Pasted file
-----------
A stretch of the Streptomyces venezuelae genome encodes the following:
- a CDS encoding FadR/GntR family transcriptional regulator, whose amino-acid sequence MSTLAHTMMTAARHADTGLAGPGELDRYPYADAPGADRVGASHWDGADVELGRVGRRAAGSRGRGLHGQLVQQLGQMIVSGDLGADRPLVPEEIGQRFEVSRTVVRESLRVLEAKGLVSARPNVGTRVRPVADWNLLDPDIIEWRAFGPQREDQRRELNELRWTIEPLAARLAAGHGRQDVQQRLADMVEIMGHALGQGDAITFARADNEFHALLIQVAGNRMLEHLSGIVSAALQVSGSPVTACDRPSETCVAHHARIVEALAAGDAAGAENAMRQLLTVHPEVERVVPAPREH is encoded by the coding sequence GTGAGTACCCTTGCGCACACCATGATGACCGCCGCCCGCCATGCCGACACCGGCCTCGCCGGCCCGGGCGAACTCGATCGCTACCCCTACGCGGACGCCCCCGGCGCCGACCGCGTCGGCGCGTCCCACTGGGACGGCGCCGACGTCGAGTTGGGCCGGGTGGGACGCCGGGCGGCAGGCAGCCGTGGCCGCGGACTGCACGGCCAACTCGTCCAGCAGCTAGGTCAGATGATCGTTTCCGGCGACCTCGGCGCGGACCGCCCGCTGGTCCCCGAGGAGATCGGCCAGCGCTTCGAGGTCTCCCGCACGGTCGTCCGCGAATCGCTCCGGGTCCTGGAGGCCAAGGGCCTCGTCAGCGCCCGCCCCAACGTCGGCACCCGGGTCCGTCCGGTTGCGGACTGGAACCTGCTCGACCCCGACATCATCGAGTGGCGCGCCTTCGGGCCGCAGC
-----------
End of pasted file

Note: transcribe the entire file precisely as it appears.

A stretch of the Streptomyces venezuelae genome encodes the following:
- a CDS encoding FadR/GntR family transcriptional regulator, whose amino-acid sequence MSTLAHTMMTAARHADTGLAGPGELDRYPYADAPGADRVGASHWDGADVELGRVGRRAAGSRGRGLHGQLVQQLGQMIVSGDLGADRPLVPEEIGQRFEVSRTVVRESLRVLEAKGLVSARPNVGTRVRPVADWNLLDPDIIEWRAFGPQREDQRRELNELRWTIEPLAARLAAGHGRQDVQQRLADMVEIMGHALGQGDAITFARADNEFHALLIQVAGNRMLEHLSGIVSAALQVSGSPVTACDRPSETCVAHHARIVEALAAGDAAGAENAMRQLLTVHPEVERVVPAPREH is encoded by the coding sequence GTGAGTACCCTTGCGCACACCATGATGACCGCCGCCCGCCATGCCGACACCGGCCTCGCCGGCCCGGGCGAACTCGATCGCTACCCCTACGCGGACGCCCCCGGCGCCGACCGCGTCGGCGCGTCCCACTGGGACGGCGCCGACGTCGAGTTGGGCCGGGTGGGACGCCGGGCGGCAGGCAGCCGTGGCCGCGGACTGCACGGCCAACTCGTCCAGCAGCTAGGTCAGATGATCGTTTCCGGCGACCTCGGCGCGGACCGCCCGCTGGTCCCCGAGGAGATCGGCCAGCGCTTCGAGGTCTCCCGCACGGTCGTCCGCGAATCGCTCCGGGTCCTGGAGGCCAAGGGCCTCGTCAGCGCCCGCCCCAACGTCGGCACCCGGGTCCGTCCGGTTGCGGACTGGAACCTGCTCGACCCCGACATCATCGAGTGGCGCGCCTTCGGGCCGCAGC